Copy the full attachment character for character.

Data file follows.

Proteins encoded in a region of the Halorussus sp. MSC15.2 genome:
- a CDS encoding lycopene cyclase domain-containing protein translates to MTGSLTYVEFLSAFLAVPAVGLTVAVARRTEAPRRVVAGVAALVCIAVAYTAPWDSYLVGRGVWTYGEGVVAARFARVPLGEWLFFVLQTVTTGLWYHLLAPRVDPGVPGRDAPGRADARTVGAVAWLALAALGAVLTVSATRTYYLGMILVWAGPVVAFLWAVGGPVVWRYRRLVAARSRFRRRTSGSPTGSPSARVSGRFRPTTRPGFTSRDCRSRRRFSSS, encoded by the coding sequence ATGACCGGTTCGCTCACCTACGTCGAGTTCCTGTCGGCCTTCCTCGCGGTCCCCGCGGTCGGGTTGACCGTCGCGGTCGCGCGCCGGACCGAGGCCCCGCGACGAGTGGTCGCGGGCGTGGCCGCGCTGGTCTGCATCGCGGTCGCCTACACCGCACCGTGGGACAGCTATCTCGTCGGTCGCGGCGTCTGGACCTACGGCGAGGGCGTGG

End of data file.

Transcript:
Proteins encoded in a region of the Halorussus sp. MSC15.2 genome:
- a CDS encoding lycopene cyclase domain-containing protein translates to MTGSLTYVEFLSAFLAVPAVGLTVAVARRTEAPRRVVAGVAALVCIAVAYTAPWDSYLVGRGVWTYGEGVVAARFARVPLGEWLFFVLQTVTTGLWYHLLAPRVDPGVPGRDAPGRADARTVGAVAWLALAALGAVLTVSATRTYYLGMILVWAGPVVAFLWAVGGPVVWRYRRLVAARSRFRRRTSGSPTGSPSARVSGRFRPTTRPGFTSRDCRSRRRFSSS, encoded by the coding sequence ATGACCGGTTCGCTCACCTACGTCGAGTTCCTGTCGGCCTTCCTCGCGGTCCCCGCGGTCGGGTTGACCGTCGCGGTCGCGCGCCGGACCGAGGCCCCGCGACGAGTGGTCGCGGGCGTGGCCGCGCTGGTCTGCATCGCGGTCGCCTACACCGCACCGTGGGACAGCTATCTCGTCGGTCGCGGCGTCTGGACCTACGGCGAGGGCGTGG